Good Things to Take into 2005 and Bad Things to Leave Behind

Last week, I talked about Microsoft's 15-page "year in review" press release, "Microsoft at Year's End: Broad Range of Products and Services Introduced in 2004; Advances in Services, Software and Tools Slated for 2005" ( In the press release, Microsoft outlines what in its opinion are the company's most important achievements of 2004. But I want to know what you think the most important SQL Server news item from 2004 is. And what do you think the most important SQL Server trend or development will be in 2005? No, I'm not going to tell you what I think this week, and no, you can't simply say SQL Server 2005's release—that's too easy! Unfortunately, we didn't see a new version of SQL Server in 2004, but 2005 will—dare I say—finally be the year we see the first major SQL Server release in almost 5 years. Everyone knows that the official Microsoft response to a when-will-it-ship question is the handy "when it's ready." Microsoft doesn't like to provide exact dates for release to manufacturing (RTM) in advance, but it has been saying for some time that SQL Server 2005 would RTM in the first half of 2005. However, Paul Flessner, a Microsoft senior vice president, released a memo to the SQL Server community that said the company expects SQL Server 2005 to RTM in the summer rather than first half of the year. So, send me your thoughts about what Microsoft's greatest accomplishments were in 2004. I'll share your responses and my thoughts on these topics after the new year.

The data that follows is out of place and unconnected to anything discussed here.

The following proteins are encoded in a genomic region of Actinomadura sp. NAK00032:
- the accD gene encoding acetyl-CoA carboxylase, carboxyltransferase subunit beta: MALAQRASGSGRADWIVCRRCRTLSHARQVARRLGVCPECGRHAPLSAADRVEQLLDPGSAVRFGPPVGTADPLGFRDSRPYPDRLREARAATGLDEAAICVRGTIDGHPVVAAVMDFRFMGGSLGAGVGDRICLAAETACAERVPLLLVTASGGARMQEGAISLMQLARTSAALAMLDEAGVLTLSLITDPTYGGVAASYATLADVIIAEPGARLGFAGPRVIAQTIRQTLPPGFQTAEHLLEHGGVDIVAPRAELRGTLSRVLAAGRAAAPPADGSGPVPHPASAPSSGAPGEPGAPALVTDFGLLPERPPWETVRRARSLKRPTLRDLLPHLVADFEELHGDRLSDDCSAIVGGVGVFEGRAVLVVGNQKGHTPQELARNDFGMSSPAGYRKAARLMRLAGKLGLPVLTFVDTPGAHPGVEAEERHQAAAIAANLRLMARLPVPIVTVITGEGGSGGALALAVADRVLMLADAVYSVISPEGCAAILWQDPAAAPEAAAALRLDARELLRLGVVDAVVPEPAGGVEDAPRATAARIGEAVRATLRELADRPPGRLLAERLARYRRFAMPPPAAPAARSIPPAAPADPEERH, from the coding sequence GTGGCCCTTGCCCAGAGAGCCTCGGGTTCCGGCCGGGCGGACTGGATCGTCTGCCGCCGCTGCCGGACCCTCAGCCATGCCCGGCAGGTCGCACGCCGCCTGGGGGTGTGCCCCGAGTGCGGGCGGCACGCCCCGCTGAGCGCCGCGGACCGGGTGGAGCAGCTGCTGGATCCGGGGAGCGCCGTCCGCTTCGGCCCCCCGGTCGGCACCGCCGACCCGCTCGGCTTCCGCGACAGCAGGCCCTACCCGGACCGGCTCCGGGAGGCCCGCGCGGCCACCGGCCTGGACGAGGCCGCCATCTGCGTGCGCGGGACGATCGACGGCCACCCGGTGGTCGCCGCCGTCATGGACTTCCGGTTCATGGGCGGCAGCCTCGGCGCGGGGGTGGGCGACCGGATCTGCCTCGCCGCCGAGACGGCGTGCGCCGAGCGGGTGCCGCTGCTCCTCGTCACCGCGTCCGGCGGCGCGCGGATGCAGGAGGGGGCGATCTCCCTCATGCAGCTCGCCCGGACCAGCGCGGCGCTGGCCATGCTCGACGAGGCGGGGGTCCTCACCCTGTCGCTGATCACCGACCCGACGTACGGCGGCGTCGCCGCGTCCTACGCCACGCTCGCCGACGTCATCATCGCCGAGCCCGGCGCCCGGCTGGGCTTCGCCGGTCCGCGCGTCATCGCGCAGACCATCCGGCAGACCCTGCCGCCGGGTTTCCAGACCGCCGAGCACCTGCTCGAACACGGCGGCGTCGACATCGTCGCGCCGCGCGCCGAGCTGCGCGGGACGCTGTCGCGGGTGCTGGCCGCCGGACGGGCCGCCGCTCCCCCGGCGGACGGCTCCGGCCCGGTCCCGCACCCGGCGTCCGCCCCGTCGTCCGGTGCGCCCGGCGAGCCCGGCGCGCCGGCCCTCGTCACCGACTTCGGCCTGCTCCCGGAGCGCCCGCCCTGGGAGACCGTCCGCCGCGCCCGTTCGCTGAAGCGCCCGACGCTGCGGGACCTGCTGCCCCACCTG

On a completely unrelated note, I was intrigued to read the story "Most players on a single game server" at . Many people, myself included, think that Transaction Processing Performance Council (TPC) benchmarks offer misleading information about real database performance. The TPC tests are useful, but they only measure the performance of the TPC test being run; not your actual workload. To measure real workloads, you must find a more realistic stress-test environment. For example, what database purchasing manager could refuse a request for a brand new Unisys ES7000 server when it holds the Guinness World Record for the highest number of concurrent users on a single-server game system? If your database server can handle 1160 concurrent users playing Counterstrike, imagine what it could do for processing customer orders and other mundane tasks.

From the team at SQL Server Magazine UPDATE, we wish you, your family, and friends a happy new year!

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